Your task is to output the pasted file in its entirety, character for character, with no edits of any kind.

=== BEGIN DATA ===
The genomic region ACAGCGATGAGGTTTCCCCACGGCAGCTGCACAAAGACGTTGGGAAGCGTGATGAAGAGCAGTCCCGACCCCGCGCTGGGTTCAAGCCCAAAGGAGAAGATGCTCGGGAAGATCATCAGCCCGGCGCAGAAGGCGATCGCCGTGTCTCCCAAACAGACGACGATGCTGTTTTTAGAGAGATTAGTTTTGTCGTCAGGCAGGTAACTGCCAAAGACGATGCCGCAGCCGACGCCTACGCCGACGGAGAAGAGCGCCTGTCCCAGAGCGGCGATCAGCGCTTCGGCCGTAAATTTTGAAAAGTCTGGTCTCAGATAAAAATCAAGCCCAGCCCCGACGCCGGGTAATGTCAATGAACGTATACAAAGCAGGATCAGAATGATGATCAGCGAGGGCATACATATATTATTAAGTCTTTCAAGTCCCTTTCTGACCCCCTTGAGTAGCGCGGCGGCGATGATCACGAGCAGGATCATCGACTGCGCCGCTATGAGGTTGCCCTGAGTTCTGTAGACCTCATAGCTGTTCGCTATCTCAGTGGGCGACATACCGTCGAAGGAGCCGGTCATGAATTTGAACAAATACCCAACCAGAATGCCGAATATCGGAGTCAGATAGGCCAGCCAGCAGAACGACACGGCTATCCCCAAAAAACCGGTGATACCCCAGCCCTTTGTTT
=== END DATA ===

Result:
The genomic region ACAGCGATGAGGTTTCCCCACGGCAGCTGCACAAAGACGTTGGGAAGCGTGATGAAGAGCAGTCCCGACCCCGCGCTGGGTTCAAGCCCAAAGGAGAAGATGCTCGGGAAGATCATCAGCCCGGCGCAGAAGGCGATCGCCGTGTCTCCCAAACAGACGACGATGCTGTTTTTAGAGAGATTAGTTTTGTCGTCAGGCAGGTAACTGCCAAAGACGATGCCGCAGCCGACGCCTACGCCGACGGAGAAGAGCGCCTGTCCCAGAGCGGCGATCAGCGCTTCGGCCGTAAATTTTGAAAAGTCTGGTCTCAGATAAAAATCAAGCCCAGCCCCGACGCCGGGTAATGTCAATGAACGTATACAAAGCAGGATCAGAATGATGATCAGCGAGGGCATACATATATTATTAAGTCTTTCAAGTCCCTTTCTGACCCCCTTGAGTAGCGCGGCGGCGATGATCACGAGCAGGATCATCGACTGCGCCGCTATGAGGTTGCCCTGAGTTCTGTAGACCTCATAGCTGTTCGCTATCTCAGTGGGCGACATACCGTCGAAGGAGCCGGTCATGAATTTGAACAAATACCCAACCAGAATGCCGAATATCGGAGTCAGATAGGCCAGCCAGCAGAACGACACGGCTATCCCCAAAAAACCGGTGATACCCCAGCCCTTTGTTT